France set for weekend traffic misery as school holidays begin amid sizzling heatwave

Motorists in France could be set for a miserable day on the roads this weekend, which marks the beginning of the school holidays. To make matters worse the mercury could touch 40C in parts of the country.

France set for weekend traffic misery as school holidays begin amid sizzling heatwave
Photo: AFP

France’s traffic info service Bison Futé is advising motorists to avoid travelling on Saturday, when tens of thousands of holidaymakers will head out of cities towards the coast or countryside.

The service has classed Saturday as red – the second highest level before black – meaning travelling on roads out of all major French cities will be “very difficult”.

Friday, the last day of school, has been classed as orange, meaning the roads will be “difficult” for most of the country, but Paris and its surrounding Ile-de-France region is classed as red, with thousands set to leave the capital after work on Friday afternoon and evening.

The main motorways heading south to the Mediterranean, such as the A6, are expected to be particularly problematic on Friday evening and all day Saturday.

The motorways A6, A7, A40, A41 et A43 could be problematic for drivers throughout the weekend.

Bison Futé is advising holidaymakers to delay their journeys until Sunday if possible, when the roads are expected to be clearer.

Or if you really want to leave Paris on the Friday then go before midday.

Other advice given out by Bison Futé is to avoid the areas around all big cities between 4pm and 8pm on Friday as well as the A7 autoroute between Lyon and Orange between 10am and 7pm.

For those insist on leaving on Saturday then they are advised to go before 6am as most people head away in the morning and early afternoon.

The traffic service has already released its forecast for the summer months and included a list of days when driving really should be avoided.

Certain days in the summer, notably the famous crossover on Saturday July 29 – when July holiday makers return home and those who go away in August take to the roads – have been classed black. CLICK HERE for more information on the days to avoid.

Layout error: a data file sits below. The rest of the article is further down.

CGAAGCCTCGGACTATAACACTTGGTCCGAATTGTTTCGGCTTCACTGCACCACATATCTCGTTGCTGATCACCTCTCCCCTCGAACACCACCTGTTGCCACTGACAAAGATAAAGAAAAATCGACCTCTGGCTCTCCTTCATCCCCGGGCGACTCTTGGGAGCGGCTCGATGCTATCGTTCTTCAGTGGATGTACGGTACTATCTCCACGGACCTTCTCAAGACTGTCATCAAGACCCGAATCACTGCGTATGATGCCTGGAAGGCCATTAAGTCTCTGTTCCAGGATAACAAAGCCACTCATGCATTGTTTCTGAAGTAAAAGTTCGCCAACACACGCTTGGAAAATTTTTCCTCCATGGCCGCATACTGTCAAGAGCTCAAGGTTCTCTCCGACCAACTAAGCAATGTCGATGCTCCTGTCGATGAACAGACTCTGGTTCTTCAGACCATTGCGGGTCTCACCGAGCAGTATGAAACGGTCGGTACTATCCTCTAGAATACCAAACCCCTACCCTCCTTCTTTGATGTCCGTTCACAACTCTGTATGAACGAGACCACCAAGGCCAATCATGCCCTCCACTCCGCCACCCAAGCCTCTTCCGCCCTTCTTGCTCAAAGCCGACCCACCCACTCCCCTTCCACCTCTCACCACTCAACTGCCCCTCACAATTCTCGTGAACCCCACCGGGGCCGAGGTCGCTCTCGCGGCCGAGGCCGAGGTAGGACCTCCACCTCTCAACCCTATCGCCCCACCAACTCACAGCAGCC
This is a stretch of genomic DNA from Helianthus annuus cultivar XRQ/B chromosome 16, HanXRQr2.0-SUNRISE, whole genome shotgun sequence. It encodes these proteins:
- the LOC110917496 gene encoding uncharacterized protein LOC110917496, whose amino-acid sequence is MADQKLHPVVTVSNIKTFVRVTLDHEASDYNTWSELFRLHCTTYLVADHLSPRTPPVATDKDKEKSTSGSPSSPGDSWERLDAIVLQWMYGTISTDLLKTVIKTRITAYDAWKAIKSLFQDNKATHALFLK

The prospect of being stuck in traffic jams this weekend is made worse by the fact that the country is experiencing some scorching temperatures and parts of central and eastern France are on alert for heatwave.

The departments of Ain, Allier, Isère, Jura, Loire, Puy-de-Dôme, Rhône and Saône-et-Loire are all on alert for scorching temperatures which are expected to last until Sunday.

Forecasters say temperatures will hover around the mid thirties but in certain areas on heatwave alert they could touch 40C.




Scorching summer was France’s second hottest on record

Three heatwaves since June produced France's second-hottest summer since records began in 1900, the Météo France weather service said on Tuesday, warning that scorching temperatures will be increasingly common as the climate crisis intensifies.

Scorching summer was France's second hottest on record

With 33 days of extreme heat overall, average temperatures for June, July and August were 2.3C above normal for the period of 1991-2020.

It was surpassed only by the 2003 heatwave that caught much of France unprepared for prolonged scorching conditions, leading to nearly 15,000 heat-related deaths, mainly among the elderly.

Data is not yet available for heat-related deaths this summer, but it is likely to be significantly lower than 15,000 thanks to preventative measures taken by local and national authorities. 

Most experts attribute the rising temperatures to the climate crisis, with Météo France noting that over the past eight summers in France, six have been among the 10-hottest ever.

By 2050, “we expect that around half of summer seasons will be at comparable temperatures, if not higher,” even if greenhouse gas emissions are contained, the agency’s research director Samuel Morin said at a press conference.

The heat helped drive a series of wildfires across France this summer, in particular a huge blaze in the southwest that burned for more than a month and blackened 20,000 hectares. 

Unusually, wildfires also broke out even in the normally cooler north of the country, and in total an area five times the size of Paris burned over the summer. 

Adding to the misery was a record drought that required widespread limits on water use, with July the driest month since 1961 – many areas still have water restrictions in place.

MAP: Where in France are there water restrictions and what do they mean?

Forecasters have also warned that autumn storms around the Mediterranean – a regular event as air temperatures cool – will be unusually intense this year because of the very high summer temperatures. A storm that hit the island of Corsica in mid August claimed six lives. 

“The summer we’ve just been through is a powerful call to order,” Prime Minister Elisabeth Borne said on Monday, laying out her priorities for an “ecological planning” programme to guide France’s efforts against climate change.